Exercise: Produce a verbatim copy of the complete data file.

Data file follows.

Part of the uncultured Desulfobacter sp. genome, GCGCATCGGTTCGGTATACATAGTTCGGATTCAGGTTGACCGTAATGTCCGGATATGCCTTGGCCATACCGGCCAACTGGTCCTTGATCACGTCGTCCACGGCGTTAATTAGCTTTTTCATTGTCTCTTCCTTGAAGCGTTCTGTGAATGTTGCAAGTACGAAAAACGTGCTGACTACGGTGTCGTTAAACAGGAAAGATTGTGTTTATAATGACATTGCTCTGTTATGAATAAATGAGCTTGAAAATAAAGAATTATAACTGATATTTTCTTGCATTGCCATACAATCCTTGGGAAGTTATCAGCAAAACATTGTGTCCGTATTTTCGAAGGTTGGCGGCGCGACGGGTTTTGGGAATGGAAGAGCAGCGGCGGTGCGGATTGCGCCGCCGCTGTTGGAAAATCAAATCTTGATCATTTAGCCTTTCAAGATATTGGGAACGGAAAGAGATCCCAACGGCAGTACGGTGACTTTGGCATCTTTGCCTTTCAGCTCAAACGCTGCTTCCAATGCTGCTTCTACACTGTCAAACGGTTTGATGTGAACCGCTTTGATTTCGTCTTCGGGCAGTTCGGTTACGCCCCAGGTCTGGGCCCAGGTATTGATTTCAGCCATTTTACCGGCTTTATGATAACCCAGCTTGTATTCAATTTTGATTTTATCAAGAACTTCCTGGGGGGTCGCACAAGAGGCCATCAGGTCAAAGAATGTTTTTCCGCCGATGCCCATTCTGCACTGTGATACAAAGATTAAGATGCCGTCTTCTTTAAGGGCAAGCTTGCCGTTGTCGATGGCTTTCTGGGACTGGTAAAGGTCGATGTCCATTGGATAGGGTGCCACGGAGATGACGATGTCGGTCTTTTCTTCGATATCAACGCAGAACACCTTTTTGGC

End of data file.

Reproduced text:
Part of the uncultured Desulfobacter sp. genome, GCGCATCGGTTCGGTATACATAGTTCGGATTCAGGTTGACCGTAATGTCCGGATATGCCTTGGCCATACCGGCCAACTGGTCCTTGATCACGTCGTCCACGGCGTTAATTAGCTTTTTCATTGTCTCTTCCTTGAAGCGTTCTGTGAATGTTGCAAGTACGAAAAACGTGCTGACTACGGTGTCGTTAAACAGGAAAGATTGTGTTTATAATGACATTGCTCTGTTATGAATAAATGAGCTTGAAAATAAAGAATTATAACTGATATTTTCTTGCATTGCCATACAATCCTTGGGAAGTTATCAGCAAAACATTGTGTCCGTATTTTCGAAGGTTGGCGGCGCGACGGGTTTTGGGAATGGAAGAGCAGCGGCGGTGCGGATTGCGCCGCCGCTGTTGGAAAATCAAATCTTGATCATTTAGCCTTTCAAGATATTGGGAACGGAAAGAGATCCCAACGGCAGTACGGTGACTTTGGCATCTTTGCCTTTCAGCTCAAACGCTGCTTCCAATGCTGCTTCTACACTGTCAAACGGTTTGATGTGAACCGCTTTGATTTCGTCTTCGGGCAGTTCGGTTACGCCCCAGGTCTGGGCCCAGGTATTGATTTCAGCCATTTTACCGGCTTTATGATAACCCAGCTTGTATTCAATTTTGATTTTATCAAGAACTTCCTGGGGGGTCGCACAAGAGGCCATCAGGTCAAAGAATGTTTTTCCGCCGATGCCCATTCTGCACTGTGATACAAAGATTAAGATGCCGTCTTCTTTAAGGGCAAGCTTGCCGTTGTCGATGGCTTTCTGGGACTGGTAAAGGTCGATGTCCATTGGATAGGGTGCCACGGAGATGACGATGTCGGTCTTTTCTTCGATATCAACGCAGAACACCTTTTTGGC